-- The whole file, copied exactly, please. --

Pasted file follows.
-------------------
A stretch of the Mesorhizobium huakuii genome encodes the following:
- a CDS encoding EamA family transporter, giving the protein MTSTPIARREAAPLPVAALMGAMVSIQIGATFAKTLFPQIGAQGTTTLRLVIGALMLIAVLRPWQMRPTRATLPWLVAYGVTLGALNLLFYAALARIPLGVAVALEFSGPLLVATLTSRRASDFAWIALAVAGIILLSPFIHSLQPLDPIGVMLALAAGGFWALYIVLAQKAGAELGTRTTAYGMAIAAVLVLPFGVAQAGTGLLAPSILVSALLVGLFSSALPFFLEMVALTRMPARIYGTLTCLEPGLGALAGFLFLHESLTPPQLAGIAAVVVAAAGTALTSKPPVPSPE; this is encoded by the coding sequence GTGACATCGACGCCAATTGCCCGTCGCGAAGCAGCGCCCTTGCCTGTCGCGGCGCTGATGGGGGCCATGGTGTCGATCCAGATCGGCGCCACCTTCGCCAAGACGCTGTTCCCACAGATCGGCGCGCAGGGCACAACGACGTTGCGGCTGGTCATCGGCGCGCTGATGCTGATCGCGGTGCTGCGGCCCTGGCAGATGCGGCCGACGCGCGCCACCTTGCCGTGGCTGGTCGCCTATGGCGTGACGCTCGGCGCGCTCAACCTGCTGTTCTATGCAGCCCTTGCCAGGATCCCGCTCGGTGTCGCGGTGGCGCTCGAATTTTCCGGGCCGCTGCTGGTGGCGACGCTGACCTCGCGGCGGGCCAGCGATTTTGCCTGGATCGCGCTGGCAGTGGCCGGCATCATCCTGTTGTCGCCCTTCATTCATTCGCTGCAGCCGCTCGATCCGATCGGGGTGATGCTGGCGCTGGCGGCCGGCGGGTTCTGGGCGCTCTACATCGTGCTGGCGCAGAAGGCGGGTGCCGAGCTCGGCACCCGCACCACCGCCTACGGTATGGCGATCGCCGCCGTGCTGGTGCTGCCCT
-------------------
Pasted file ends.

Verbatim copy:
A stretch of the Mesorhizobium huakuii genome encodes the following:
- a CDS encoding EamA family transporter, giving the protein MTSTPIARREAAPLPVAALMGAMVSIQIGATFAKTLFPQIGAQGTTTLRLVIGALMLIAVLRPWQMRPTRATLPWLVAYGVTLGALNLLFYAALARIPLGVAVALEFSGPLLVATLTSRRASDFAWIALAVAGIILLSPFIHSLQPLDPIGVMLALAAGGFWALYIVLAQKAGAELGTRTTAYGMAIAAVLVLPFGVAQAGTGLLAPSILVSALLVGLFSSALPFFLEMVALTRMPARIYGTLTCLEPGLGALAGFLFLHESLTPPQLAGIAAVVVAAAGTALTSKPPVPSPE; this is encoded by the coding sequence GTGACATCGACGCCAATTGCCCGTCGCGAAGCAGCGCCCTTGCCTGTCGCGGCGCTGATGGGGGCCATGGTGTCGATCCAGATCGGCGCCACCTTCGCCAAGACGCTGTTCCCACAGATCGGCGCGCAGGGCACAACGACGTTGCGGCTGGTCATCGGCGCGCTGATGCTGATCGCGGTGCTGCGGCCCTGGCAGATGCGGCCGACGCGCGCCACCTTGCCGTGGCTGGTCGCCTATGGCGTGACGCTCGGCGCGCTCAACCTGCTGTTCTATGCAGCCCTTGCCAGGATCCCGCTCGGTGTCGCGGTGGCGCTCGAATTTTCCGGGCCGCTGCTGGTGGCGACGCTGACCTCGCGGCGGGCCAGCGATTTTGCCTGGATCGCGCTGGCAGTGGCCGGCATCATCCTGTTGTCGCCCTTCATTCATTCGCTGCAGCCGCTCGATCCGATCGGGGTGATGCTGGCGCTGGCGGCCGGCGGGTTCTGGGCGCTCTACATCGTGCTGGCGCAGAAGGCGGGTGCCGAGCTCGGCACCCGCACCACCGCCTACGGTATGGCGATCGCCGCCGTGCTGGTGCTGCCCT